# Learning Scala

Some questions for people who are learning / have learned Scala: What languages did you know beforehand, and how easy did you find learning Scala in comparison to these? Are there any languages which you found knowing particularly helpful when picking up Scala?

An explanation follows:

Scala seems to be a relatively hard language to learn for some people, not so much for others. Part of this is its complexity – it really does have a lot of little features – but I’m wondering if more of it might be its approach. It’s a language with two major inspirations – object orientation (in the peculiar flavour of it Java practices) and statically typed functional programming, and I’m not sure how easy it is to understand the language unless you understand where it’s coming from in this regard.

In particular one thing we’ve observed in #scala from people learning the language is that if you know both Java and Haskell (I presume an ML would work as well?), learning Scala becomes significantly easier. I had almost no trouble picking it up, but I know both. Ricky Clarkson seems to be in a similar boat in terms of Haskell + Java having helped. I presume others are too. On the other hand, people with Java background but not much FP seem to have more trouble and people coming from a predominantly ruby or python background have a harder time yet. (I don’t know what happens to people coming from a Haskell with no Java background. I’d expect a similar degree of confusion to the Java with no Haskell background).

Some of this is probably in terms of material – a lot of Scala tutorials, etc. out there seem to assume you already know Java. This is probably largely accurate but seems like a mistake in the long-term to me. On the other hand, I’d be really uncomfortable teaching Scala as a first language, so what languages *should* they be learning to prepare the way? Anyone tried learning it on the basis of, say, Ruby + OCaml?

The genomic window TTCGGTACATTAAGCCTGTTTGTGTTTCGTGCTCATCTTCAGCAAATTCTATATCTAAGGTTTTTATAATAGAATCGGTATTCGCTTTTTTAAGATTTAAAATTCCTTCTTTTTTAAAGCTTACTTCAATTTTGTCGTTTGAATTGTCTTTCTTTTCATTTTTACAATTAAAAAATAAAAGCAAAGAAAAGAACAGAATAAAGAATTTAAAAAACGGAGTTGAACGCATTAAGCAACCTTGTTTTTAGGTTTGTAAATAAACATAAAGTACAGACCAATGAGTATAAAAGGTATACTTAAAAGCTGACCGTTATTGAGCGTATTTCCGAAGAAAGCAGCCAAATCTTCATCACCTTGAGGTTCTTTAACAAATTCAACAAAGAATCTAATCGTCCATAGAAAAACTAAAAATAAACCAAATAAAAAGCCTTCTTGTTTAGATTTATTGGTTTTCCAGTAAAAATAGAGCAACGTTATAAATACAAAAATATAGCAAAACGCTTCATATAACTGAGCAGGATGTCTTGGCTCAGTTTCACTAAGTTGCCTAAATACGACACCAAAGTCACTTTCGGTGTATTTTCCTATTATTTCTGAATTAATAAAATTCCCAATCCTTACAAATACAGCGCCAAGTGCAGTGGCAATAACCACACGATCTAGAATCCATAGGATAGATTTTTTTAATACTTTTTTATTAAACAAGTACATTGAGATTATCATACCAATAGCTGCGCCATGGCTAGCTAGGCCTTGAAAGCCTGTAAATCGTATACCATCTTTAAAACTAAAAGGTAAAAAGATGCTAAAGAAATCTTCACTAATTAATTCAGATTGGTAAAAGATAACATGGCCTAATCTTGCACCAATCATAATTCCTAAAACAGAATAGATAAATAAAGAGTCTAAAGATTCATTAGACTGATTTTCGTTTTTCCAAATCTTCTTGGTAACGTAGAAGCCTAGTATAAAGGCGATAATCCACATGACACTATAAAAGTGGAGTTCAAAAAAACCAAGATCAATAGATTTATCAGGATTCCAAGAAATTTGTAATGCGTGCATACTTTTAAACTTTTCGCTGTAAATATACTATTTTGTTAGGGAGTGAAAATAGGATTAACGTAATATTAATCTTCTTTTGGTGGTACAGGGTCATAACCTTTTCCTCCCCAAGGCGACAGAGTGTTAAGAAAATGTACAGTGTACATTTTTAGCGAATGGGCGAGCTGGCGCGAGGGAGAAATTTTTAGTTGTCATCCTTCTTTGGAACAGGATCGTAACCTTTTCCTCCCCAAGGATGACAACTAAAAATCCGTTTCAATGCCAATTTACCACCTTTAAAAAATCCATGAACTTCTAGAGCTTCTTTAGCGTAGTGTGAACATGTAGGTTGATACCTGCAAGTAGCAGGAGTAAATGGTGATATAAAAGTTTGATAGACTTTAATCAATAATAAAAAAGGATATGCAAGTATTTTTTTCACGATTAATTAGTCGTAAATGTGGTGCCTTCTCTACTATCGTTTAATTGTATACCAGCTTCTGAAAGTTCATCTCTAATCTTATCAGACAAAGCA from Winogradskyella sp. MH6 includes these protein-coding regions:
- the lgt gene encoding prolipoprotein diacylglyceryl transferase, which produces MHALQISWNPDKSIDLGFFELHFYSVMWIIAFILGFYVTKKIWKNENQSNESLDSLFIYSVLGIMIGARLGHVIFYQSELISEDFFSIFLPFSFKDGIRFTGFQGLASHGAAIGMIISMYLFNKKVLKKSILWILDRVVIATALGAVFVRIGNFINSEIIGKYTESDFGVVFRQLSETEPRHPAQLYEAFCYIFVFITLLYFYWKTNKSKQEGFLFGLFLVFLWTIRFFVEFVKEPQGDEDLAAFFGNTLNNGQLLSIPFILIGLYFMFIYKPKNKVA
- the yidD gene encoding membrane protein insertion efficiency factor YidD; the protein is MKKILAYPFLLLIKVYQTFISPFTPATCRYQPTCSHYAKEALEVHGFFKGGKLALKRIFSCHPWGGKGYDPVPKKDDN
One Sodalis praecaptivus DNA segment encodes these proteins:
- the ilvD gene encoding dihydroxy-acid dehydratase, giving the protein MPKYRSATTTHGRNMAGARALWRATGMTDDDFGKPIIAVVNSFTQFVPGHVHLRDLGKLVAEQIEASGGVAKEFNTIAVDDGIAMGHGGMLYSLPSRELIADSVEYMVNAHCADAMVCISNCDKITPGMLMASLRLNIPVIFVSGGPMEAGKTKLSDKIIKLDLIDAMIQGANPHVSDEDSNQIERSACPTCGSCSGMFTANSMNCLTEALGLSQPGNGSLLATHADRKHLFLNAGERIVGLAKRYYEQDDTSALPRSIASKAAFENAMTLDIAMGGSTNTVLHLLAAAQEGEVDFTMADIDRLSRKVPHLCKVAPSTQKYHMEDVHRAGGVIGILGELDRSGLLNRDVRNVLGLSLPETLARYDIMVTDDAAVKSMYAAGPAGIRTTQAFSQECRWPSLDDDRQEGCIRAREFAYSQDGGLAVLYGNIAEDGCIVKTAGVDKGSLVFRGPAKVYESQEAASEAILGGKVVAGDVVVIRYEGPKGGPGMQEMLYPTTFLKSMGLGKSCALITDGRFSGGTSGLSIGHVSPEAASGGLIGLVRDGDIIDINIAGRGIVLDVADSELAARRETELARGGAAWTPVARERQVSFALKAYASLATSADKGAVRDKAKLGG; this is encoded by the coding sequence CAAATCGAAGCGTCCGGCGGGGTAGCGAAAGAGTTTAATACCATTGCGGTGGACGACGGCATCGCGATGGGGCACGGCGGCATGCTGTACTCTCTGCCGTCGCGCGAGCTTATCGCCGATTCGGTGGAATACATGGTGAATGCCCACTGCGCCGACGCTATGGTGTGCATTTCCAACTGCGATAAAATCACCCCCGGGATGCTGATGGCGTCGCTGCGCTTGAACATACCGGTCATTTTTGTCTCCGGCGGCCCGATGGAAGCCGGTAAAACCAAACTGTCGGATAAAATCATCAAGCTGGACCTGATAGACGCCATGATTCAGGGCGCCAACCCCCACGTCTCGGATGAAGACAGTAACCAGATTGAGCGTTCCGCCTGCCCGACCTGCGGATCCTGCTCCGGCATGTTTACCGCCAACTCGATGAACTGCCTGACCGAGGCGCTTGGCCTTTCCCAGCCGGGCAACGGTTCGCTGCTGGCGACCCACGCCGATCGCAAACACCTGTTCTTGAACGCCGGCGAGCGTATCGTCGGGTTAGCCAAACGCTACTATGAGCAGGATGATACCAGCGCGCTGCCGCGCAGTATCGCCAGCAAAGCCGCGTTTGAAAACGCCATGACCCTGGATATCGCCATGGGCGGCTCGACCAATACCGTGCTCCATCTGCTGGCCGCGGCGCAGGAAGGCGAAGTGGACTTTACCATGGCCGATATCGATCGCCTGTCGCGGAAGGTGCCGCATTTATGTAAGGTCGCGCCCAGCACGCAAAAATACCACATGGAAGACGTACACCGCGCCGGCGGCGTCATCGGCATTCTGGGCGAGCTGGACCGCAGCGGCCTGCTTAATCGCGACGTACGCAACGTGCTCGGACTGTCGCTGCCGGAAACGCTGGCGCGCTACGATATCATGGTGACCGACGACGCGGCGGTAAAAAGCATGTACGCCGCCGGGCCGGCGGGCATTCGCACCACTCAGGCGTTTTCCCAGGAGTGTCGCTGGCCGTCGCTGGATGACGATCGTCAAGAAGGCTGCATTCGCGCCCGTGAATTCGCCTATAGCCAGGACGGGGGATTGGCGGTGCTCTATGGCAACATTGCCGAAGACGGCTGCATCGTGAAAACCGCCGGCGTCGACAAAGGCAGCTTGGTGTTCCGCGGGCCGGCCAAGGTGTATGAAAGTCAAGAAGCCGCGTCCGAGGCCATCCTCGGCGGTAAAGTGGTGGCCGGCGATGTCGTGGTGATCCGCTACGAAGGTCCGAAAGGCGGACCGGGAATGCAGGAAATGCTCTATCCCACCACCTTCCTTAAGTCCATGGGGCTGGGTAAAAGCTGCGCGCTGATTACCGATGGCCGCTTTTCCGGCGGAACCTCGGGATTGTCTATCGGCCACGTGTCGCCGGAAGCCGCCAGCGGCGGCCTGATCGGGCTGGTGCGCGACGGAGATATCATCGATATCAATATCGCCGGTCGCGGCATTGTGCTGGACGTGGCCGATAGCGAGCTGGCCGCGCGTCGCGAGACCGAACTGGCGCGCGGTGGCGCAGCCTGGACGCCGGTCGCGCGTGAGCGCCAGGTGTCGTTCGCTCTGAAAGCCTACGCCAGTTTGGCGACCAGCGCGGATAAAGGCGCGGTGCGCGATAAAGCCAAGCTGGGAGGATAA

So, what do we want people’s path into Scala to be? Should we suggest they learn Java first if they don’t want a bit of a rough start, or is there a better way?

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# Minor irritations

I just noticed the following issue in Java. It’s never bothered me before, so it’s clearly not that big a deal, but I find it vaguely annoying.

The following code is not legal:

final Foo foo;
try{
foo = stuff();
} catch (Exception e){
foo = otherStuff();
}


The compiler thinks that foo might already have been assigned in the catch block, even though it clearly can’t have been.

The reason is presumably that it doesn’t distinguish it from the following code:

final Foo foo;
try{
foo = stuff();
bar();
} catch (Exception e){  // Might have been thrown from bar.
foo = otherStuff();
}


Which is reasonable. I’m not sure if I’d really want this edge case to be handled specially.

As Ricky Clarkson pointed out in ##java, what would really be much nicer is:

final Foo foo = try { stuff(); } catch(Exception e) { otherStuff(); }


i.e. Compound expressions ala Scala (or GCC extensions, or any number of other languages). It would avoid a lot of annoying edge cases with assigning to final variables.

This isn’t really a “Please add this to Java 7” request. I don’t care enough and the list of desired features is getting annoying. It’s just a minor irritation with the language.

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